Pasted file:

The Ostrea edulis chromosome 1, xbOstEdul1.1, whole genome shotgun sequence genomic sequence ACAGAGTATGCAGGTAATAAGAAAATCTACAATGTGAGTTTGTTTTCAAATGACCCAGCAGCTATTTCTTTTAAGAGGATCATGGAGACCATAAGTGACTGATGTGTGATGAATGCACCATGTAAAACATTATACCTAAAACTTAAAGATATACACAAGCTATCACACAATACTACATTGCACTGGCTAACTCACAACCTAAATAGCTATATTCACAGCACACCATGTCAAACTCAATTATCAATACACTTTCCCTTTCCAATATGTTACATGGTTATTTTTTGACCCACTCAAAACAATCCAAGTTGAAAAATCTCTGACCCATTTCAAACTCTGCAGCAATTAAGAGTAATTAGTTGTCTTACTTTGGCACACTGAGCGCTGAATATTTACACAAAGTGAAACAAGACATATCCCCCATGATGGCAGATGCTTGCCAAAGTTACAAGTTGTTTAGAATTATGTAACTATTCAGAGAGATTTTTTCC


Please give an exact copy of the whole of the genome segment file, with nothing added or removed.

The Ostrea edulis chromosome 1, xbOstEdul1.1, whole genome shotgun sequence genomic sequence ACAGAGTATGCAGGTAATAAGAAAATCTACAATGTGAGTTTGTTTTCAAATGACCCAGCAGCTATTTCTTTTAAGAGGATCATGGAGACCATAAGTGACTGATGTGTGATGAATGCACCATGTAAAACATTATACCTAAAACTTAAAGATATACACAAGCTATCACACAATACTACATTGCACTGGCTAACTCACAACCTAAATAGCTATATTCACAGCACACCATGTCAAACTCAATTATCAATACACTTTCCCTTTCCAATATGTTACATGGTTATTTTTTGACCCACTCAAAACAATCCAAGTTGAAAAATCTCTGACCCATTTCAAACTCTGCAGCAATTAAGAGTAATTAGTTGTCTTACTTTGGCACACTGAGCGCTGAATATTTACACAAAGTGAAACAAGACATATCCCCCATGATGGCAGATGCTTGCCAAAGTTACAAGTTGTTTAGAATTATGTAACTATTCAGAGAGATTTTTTCC